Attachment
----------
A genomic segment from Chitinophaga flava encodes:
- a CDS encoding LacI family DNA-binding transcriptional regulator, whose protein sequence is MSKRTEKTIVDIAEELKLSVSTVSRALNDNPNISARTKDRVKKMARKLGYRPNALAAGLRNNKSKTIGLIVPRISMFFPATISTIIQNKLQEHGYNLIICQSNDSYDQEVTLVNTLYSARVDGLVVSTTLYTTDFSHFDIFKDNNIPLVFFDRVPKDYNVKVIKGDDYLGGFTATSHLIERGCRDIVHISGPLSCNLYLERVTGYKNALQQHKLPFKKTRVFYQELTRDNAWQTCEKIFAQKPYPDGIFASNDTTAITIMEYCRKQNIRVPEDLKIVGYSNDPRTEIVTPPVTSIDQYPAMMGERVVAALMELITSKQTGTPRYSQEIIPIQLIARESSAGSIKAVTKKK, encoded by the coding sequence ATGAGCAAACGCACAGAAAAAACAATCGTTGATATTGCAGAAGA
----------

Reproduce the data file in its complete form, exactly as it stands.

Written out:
A genomic segment from Chitinophaga flava encodes:
- a CDS encoding LacI family DNA-binding transcriptional regulator, whose protein sequence is MSKRTEKTIVDIAEELKLSVSTVSRALNDNPNISARTKDRVKKMARKLGYRPNALAAGLRNNKSKTIGLIVPRISMFFPATISTIIQNKLQEHGYNLIICQSNDSYDQEVTLVNTLYSARVDGLVVSTTLYTTDFSHFDIFKDNNIPLVFFDRVPKDYNVKVIKGDDYLGGFTATSHLIERGCRDIVHISGPLSCNLYLERVTGYKNALQQHKLPFKKTRVFYQELTRDNAWQTCEKIFAQKPYPDGIFASNDTTAITIMEYCRKQNIRVPEDLKIVGYSNDPRTEIVTPPVTSIDQYPAMMGERVVAALMELITSKQTGTPRYSQEIIPIQLIARESSAGSIKAVTKKK, encoded by the coding sequence ATGAGCAAACGCACAGAAAAAACAATCGTTGATATTGCAGAAGA